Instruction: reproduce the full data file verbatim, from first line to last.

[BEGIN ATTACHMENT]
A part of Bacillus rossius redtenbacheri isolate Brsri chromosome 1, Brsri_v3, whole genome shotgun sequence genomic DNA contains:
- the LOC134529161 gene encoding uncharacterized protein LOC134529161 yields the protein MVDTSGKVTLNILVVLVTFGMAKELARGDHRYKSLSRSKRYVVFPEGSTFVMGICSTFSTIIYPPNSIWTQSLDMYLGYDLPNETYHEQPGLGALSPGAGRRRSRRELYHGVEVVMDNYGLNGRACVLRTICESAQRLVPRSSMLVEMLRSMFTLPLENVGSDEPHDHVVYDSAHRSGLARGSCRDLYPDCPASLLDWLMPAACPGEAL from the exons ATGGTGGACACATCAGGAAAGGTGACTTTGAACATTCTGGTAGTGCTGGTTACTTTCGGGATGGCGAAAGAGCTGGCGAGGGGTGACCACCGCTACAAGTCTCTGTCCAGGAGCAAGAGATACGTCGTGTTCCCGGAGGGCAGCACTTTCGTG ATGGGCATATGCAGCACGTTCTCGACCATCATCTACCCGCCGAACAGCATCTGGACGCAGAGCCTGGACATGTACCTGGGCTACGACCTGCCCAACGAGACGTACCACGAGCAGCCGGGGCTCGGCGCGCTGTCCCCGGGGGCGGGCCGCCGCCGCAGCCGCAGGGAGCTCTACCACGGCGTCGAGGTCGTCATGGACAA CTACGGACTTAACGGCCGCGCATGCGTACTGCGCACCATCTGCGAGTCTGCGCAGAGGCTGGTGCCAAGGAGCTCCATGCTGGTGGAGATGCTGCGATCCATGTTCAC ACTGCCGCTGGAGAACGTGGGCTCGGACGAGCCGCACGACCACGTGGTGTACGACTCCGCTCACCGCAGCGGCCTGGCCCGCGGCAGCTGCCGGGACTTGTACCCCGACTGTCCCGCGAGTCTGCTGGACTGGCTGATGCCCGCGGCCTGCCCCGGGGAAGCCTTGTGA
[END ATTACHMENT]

A part of Bacillus rossius redtenbacheri isolate Brsri chromosome 1, Brsri_v3, whole genome shotgun sequence genomic DNA contains:
- the LOC134529161 gene encoding uncharacterized protein LOC134529161 yields the protein MVDTSGKVTLNILVVLVTFGMAKELARGDHRYKSLSRSKRYVVFPEGSTFVMGICSTFSTIIYPPNSIWTQSLDMYLGYDLPNETYHEQPGLGALSPGAGRRRSRRELYHGVEVVMDNYGLNGRACVLRTICESAQRLVPRSSMLVEMLRSMFTLPLENVGSDEPHDHVVYDSAHRSGLARGSCRDLYPDCPASLLDWLMPAACPGEAL from the exons ATGGTGGACACATCAGGAAAGGTGACTTTGAACATTCTGGTAGTGCTGGTTACTTTCGGGATGGCGAAAGAGCTGGCGAGGGGTGACCACCGCTACAAGTCTCTGTCCAGGAGCAAGAGATACGTCGTGTTCCCGGAGGGCAGCACTTTCGTG ATGGGCATATGCAGCACGTTCTCGACCATCATCTACCCGCCGAACAGCATCTGGACGCAGAGCCTGGACATGTACCTGGGCTACGACCTGCCCAACGAGACGTACCACGAGCAGCCGGGGCTCGGCGCGCTGTCCCCGGGGGCGGGCCGCCGCCGCAGCCGCAGGGAGCTCTACCACGGCGTCGAGGTCGTCATGGACAA CTACGGACTTAACGGCCGCGCATGCGTACTGCGCACCATCTGCGAGTCTGCGCAGAGGCTGGTGCCAAGGAGCTCCATGCTGGTGGAGATGCTGCGATCCATGTTCAC ACTGCCGCTGGAGAACGTGGGCTCGGACGAGCCGCACGACCACGTGGTGTACGACTCCGCTCACCGCAGCGGCCTGGCCCGCGGCAGCTGCCGGGACTTGTACCCCGACTGTCCCGCGAGTCTGCTGGACTGGCTGATGCCCGCGGCCTGCCCCGGGGAAGCCTTGTGA